NORFOLK — After months of anticipation, the Tunnel Boring Machine (TBM) named “Mary” arrived in Norfolk on Dec. 14. The TBM will be responsible for digging the tunnels for the Hampton Roads Bridge Tunnel (HRBT) expansion project
“Mary,” which was named in honor of pioneering NASA engineer Mary Winston Jackson, was manufactured in Germany and shipped to Virginia in 170 different parts on three separate vessels.
When it is reassembled by mid-2022, the TBM will be 46 feet tall, 430 feet in length, weighing over 4,700 tons. To put it in perspective, that is roughly the same weight as ten fully loaded Boeing 747s.
“Today, we welcome ‘Mary the TBM,’ the most advanced boring technology in the world, to the Commonwealth of Virginia,” Secretary of Transportation Shannon Valentine said. “We remain committed to bringing every asset to the table to give the people in this region what they value most — time.”
Once assembled, the TBM will take around a year to finish boring from South Island, moving towards the North Island at a rate of up to 50 feet per day. Once Mary reaches North Island, it will take four months to turn it around followed by another year digging a tunnel back to the south island.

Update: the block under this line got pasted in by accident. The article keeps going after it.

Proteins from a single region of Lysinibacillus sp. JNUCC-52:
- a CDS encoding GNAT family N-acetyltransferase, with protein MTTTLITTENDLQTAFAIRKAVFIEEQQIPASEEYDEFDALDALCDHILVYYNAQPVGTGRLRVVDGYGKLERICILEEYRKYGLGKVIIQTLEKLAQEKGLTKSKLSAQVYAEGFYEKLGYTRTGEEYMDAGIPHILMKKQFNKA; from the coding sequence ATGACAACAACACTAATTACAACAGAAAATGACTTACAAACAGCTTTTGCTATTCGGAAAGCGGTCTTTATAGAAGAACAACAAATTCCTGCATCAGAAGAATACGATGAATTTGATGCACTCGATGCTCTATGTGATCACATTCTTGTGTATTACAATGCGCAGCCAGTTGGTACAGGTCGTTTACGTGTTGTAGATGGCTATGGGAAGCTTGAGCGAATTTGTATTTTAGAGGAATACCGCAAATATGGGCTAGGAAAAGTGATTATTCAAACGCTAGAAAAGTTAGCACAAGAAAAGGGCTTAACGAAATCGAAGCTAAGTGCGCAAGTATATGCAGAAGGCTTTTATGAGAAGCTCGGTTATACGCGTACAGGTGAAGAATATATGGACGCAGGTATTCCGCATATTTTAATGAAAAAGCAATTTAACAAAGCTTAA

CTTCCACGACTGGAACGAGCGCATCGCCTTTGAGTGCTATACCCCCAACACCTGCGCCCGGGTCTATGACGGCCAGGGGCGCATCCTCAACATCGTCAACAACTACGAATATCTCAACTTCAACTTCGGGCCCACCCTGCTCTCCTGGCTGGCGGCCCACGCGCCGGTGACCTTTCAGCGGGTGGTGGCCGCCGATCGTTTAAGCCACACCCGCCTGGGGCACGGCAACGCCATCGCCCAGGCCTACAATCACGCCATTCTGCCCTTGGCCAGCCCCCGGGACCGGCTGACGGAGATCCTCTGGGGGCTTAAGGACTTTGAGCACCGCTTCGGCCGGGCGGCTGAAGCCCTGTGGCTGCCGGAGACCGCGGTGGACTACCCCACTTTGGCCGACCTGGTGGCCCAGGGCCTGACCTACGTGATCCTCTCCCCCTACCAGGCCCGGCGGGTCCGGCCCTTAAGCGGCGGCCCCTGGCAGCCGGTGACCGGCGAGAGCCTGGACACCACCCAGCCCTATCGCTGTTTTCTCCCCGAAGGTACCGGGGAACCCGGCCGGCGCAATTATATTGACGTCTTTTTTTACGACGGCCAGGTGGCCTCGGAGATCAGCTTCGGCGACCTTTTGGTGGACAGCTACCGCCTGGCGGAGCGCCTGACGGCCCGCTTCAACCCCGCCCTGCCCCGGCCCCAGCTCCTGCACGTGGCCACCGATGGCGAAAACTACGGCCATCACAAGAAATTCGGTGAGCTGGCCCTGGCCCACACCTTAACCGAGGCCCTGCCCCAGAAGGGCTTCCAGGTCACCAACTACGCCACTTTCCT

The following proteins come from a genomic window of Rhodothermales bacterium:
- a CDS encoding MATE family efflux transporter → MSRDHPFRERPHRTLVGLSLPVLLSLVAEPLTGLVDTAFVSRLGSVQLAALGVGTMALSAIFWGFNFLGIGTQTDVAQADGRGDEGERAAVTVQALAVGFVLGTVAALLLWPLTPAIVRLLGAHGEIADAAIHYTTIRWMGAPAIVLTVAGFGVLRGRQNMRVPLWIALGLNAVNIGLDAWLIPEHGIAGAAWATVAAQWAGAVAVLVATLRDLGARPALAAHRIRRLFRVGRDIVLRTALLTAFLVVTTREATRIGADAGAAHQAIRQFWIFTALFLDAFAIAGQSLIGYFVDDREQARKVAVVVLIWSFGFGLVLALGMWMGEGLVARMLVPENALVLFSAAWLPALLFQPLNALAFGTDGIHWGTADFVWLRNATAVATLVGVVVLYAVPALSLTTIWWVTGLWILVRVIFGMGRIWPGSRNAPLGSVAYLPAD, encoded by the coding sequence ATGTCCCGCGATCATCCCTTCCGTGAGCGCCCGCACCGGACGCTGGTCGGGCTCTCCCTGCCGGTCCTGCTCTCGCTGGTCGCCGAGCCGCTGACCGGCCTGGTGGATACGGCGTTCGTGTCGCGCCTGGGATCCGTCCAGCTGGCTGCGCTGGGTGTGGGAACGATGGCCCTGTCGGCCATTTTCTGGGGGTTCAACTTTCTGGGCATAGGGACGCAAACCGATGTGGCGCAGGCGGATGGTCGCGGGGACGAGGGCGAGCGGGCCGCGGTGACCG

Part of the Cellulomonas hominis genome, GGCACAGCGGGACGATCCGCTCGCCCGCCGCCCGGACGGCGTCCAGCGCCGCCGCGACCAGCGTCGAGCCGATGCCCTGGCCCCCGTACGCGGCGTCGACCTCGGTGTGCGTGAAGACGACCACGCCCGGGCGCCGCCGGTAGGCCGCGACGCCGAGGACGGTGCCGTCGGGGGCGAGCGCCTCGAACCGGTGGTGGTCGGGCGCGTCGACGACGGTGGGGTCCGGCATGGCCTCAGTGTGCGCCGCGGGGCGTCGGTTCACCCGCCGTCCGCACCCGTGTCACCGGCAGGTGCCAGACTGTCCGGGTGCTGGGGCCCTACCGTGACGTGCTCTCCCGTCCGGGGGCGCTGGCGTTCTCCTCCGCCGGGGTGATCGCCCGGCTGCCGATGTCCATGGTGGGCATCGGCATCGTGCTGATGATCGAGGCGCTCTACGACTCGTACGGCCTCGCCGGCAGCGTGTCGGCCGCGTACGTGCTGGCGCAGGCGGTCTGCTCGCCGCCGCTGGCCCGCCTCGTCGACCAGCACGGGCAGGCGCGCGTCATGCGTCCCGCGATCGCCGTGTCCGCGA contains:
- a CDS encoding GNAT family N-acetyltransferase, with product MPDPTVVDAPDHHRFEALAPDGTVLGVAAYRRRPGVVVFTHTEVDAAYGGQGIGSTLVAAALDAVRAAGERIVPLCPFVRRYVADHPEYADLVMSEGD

Each tunnel will be about 8,000 feet long, and the deepest segments will be about 150 feet below the water’s surface. The new tunnels will be about 50 feet deeper than the existing tunnels.
The project has a price tag of $3.8 billion and is projected to increase tunnel and interstate capacity along ten miles of Interstate 64 between Hampton and Norfolk.
Along with improving traffic flow, the project is expected to create 28,000 jobs and generate $4.6 billion in economic impact.